About the review
The following is a summary of the systematic review findings up to the date of our most recent literature search.
The systematic review evaluates the scientific literature on fractures published up until February 2017.
It aims to answer the following clinical questions:
- Which fractures are indicative of abuse?
- What is the evidence for radiological dating of fractures in children?
- What radiological investigations should be performed to identify fractures in suspected child abuse?
- Does cardiopulmonary resuscitation cause rib fractures in children?
Fractures are a common manifestation of abuse and are essential to identify if present. This review evaluates the scientific literature on abusive and non-abusive fractures and examines their features based both on their location and age-group.
Note: Implications for practice are no longer part of the Child Protection Evidence reviews. For Good Practice Recommendations please see the Child Protection Companion on PCO UK.
- Abusive fractures are more common in children less than 18 months of age than in those older than 18 months.
- Multiple fractures are more suspicious of abuse than non-abuse.
- Rib fractures in the absence of major trauma, birth injury or underlying bone disease have a high predictive value for abuse.
- Multiple rib fractures are more commonly abusive than non-abusive.
- Abusive femoral fractures are more likely to arise in children who are not yet walking.
- Mid-shaft fractures are the most common femoral fractures in abuse and non-abuse (analysed for all age groups).
- The dating of fractures is an inexact science, the radiological features of bone healing represent a continuum, with considerable overlap in timescale.
- The accuracy of radiological estimates of the time of injury are in terms of weeks rather than days.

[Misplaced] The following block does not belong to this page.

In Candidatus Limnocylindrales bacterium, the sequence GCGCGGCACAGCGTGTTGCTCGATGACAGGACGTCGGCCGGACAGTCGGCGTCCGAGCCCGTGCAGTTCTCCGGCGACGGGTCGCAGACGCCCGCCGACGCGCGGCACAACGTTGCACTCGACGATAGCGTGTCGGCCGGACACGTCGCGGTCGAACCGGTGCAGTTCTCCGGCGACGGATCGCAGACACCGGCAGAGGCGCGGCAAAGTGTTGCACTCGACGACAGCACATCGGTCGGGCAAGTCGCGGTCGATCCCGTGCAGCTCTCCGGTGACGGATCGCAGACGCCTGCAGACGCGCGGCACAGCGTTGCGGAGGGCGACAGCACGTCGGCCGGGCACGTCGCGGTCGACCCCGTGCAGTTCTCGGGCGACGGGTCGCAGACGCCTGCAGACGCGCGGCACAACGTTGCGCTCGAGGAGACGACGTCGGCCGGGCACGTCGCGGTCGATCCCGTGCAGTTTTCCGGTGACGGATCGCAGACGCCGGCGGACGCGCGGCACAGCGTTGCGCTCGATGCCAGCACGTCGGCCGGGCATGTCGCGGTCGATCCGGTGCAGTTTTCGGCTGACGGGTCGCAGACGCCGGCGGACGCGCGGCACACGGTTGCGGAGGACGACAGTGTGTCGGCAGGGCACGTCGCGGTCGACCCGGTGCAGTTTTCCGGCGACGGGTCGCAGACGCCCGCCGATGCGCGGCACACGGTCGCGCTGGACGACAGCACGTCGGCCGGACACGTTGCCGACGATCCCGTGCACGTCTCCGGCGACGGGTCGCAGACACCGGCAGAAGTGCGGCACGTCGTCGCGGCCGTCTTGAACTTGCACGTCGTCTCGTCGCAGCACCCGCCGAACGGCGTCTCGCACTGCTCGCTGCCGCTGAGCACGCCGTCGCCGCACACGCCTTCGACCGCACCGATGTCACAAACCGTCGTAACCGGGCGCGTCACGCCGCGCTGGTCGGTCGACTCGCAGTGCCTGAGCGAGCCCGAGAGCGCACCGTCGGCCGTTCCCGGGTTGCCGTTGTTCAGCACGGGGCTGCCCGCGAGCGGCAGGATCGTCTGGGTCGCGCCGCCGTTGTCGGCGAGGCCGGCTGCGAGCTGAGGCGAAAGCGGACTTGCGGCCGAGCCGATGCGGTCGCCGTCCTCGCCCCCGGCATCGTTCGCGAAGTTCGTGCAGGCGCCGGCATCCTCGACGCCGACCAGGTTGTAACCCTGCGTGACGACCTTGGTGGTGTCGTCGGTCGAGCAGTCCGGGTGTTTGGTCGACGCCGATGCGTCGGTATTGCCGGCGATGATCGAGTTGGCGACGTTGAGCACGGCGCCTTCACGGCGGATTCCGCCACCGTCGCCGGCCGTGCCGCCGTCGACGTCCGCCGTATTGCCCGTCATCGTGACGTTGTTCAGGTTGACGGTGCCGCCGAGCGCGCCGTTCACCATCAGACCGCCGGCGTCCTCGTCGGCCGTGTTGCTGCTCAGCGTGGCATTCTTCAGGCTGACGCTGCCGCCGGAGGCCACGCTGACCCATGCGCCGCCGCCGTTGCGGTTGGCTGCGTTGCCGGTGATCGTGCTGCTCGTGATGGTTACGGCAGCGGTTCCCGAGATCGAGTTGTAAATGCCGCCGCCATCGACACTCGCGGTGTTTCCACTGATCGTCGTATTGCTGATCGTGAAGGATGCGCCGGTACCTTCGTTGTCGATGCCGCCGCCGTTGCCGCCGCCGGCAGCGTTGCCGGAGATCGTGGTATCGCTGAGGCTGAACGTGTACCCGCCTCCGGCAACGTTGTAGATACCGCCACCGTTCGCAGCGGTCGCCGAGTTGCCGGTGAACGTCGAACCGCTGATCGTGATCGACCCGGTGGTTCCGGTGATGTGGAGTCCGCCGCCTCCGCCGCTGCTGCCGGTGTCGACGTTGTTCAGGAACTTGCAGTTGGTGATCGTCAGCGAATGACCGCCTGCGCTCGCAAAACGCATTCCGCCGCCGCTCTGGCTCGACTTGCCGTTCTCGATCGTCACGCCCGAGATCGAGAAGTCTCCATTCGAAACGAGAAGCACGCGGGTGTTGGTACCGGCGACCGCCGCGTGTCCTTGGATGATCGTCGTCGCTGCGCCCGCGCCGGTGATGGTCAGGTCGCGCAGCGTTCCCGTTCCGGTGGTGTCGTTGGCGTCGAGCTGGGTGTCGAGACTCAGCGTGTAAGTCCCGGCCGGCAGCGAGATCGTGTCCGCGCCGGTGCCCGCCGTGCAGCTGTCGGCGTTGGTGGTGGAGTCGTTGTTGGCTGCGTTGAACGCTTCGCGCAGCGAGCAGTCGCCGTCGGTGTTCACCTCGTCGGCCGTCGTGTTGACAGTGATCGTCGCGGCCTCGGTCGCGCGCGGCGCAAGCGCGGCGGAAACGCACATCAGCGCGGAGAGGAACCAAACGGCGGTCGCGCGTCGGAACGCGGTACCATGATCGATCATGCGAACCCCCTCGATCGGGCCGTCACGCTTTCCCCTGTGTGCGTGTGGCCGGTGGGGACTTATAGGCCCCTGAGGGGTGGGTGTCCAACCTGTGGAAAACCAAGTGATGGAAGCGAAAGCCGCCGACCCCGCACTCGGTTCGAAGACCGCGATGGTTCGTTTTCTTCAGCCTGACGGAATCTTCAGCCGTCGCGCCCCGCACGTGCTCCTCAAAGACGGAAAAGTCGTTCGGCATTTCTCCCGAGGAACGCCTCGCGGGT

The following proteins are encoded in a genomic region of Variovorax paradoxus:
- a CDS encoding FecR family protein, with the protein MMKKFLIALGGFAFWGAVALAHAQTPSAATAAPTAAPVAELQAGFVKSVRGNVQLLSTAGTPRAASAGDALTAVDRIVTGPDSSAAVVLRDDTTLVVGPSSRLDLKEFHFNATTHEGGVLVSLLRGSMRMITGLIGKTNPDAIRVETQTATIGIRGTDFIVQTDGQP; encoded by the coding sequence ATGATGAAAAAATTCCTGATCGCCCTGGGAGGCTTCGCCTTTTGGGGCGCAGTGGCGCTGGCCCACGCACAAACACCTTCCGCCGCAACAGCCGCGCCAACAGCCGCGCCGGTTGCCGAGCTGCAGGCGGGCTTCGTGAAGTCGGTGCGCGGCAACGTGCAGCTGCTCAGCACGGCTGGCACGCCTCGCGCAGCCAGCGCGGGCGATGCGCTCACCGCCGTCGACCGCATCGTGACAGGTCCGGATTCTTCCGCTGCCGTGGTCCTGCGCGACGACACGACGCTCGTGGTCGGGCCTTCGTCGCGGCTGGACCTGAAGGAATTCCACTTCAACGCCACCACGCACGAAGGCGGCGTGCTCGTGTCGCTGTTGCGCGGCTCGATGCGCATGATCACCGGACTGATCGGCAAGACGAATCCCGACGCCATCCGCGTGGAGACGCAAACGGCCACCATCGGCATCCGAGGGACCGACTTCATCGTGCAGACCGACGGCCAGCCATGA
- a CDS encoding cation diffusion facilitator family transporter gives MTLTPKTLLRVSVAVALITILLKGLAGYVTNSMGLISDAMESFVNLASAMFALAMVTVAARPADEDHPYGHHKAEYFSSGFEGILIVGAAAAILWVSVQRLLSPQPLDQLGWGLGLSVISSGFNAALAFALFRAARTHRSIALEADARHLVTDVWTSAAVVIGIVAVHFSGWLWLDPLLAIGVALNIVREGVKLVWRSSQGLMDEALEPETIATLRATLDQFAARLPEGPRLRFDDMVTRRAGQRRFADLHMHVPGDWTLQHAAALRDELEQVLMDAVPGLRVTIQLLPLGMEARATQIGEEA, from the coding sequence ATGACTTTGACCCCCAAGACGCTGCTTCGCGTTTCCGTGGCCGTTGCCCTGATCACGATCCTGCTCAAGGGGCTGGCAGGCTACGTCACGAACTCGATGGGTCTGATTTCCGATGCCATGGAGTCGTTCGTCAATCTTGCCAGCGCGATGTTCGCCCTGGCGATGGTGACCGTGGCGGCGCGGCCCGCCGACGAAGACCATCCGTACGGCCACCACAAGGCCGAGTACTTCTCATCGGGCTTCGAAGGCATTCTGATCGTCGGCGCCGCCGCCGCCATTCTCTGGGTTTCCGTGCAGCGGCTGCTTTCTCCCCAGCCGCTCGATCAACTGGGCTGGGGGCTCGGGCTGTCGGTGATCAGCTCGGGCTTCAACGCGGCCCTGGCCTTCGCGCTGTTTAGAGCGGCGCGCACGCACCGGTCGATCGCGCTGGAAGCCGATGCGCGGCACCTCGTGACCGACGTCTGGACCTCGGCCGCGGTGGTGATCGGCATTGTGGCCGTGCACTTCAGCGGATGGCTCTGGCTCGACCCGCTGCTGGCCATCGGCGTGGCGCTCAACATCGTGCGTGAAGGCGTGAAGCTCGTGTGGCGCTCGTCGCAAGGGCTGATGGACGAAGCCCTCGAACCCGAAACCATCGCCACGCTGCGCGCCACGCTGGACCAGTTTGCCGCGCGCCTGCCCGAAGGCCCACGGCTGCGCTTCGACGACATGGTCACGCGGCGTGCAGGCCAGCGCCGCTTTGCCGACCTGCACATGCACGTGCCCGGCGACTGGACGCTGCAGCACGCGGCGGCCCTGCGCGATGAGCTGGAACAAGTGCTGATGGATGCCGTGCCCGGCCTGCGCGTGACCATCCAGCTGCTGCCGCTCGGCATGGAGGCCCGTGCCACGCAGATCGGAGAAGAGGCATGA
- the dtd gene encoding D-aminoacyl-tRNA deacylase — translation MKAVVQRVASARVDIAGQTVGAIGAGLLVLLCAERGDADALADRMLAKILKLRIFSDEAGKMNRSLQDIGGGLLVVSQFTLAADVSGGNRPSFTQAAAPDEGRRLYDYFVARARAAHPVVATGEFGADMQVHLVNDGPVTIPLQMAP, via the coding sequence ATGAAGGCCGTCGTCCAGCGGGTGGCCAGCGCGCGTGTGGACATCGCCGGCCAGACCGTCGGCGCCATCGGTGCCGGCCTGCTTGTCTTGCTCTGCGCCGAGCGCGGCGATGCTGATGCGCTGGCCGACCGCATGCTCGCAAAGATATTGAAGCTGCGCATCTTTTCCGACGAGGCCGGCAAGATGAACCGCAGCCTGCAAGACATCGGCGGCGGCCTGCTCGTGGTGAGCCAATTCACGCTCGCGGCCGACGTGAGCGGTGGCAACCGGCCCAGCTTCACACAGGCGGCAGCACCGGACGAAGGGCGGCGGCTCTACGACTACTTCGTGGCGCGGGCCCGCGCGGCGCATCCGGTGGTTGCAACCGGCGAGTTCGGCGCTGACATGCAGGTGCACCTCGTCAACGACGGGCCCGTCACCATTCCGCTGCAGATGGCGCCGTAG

- Radiological investigations of suspected physical abuse include initial and follow up skeletal surveys with specific views to maximise detection of occult injuries particularly in young children.
- Either skeletal survey (SS) or radionuclide imaging (RNI) alone will miss occult fractures.
- Studies suggest that up to 12% of contacts under two years of age, of children who have been abused with serious injuries may have a positive skeletal survey with twins being a particularly high risk.
Disclaimer: This is a summary of the systematic review findings up to the date of our most recent literature search. If you have a specific clinical case, we strongly recommend you read all of the relevant references as cited and look for additional material published outside our search dates
Original reviews and content © Cardiff University, funded by NSPCC
Published by RCPCH April 2018
While the format of each review has been revised to fit the style of the College and amalgamated into a comprehensive document, the content remains unchanged until reviewed and new evidence is identified and added to the evidence-base. Updated content will be indicated on individual review pages.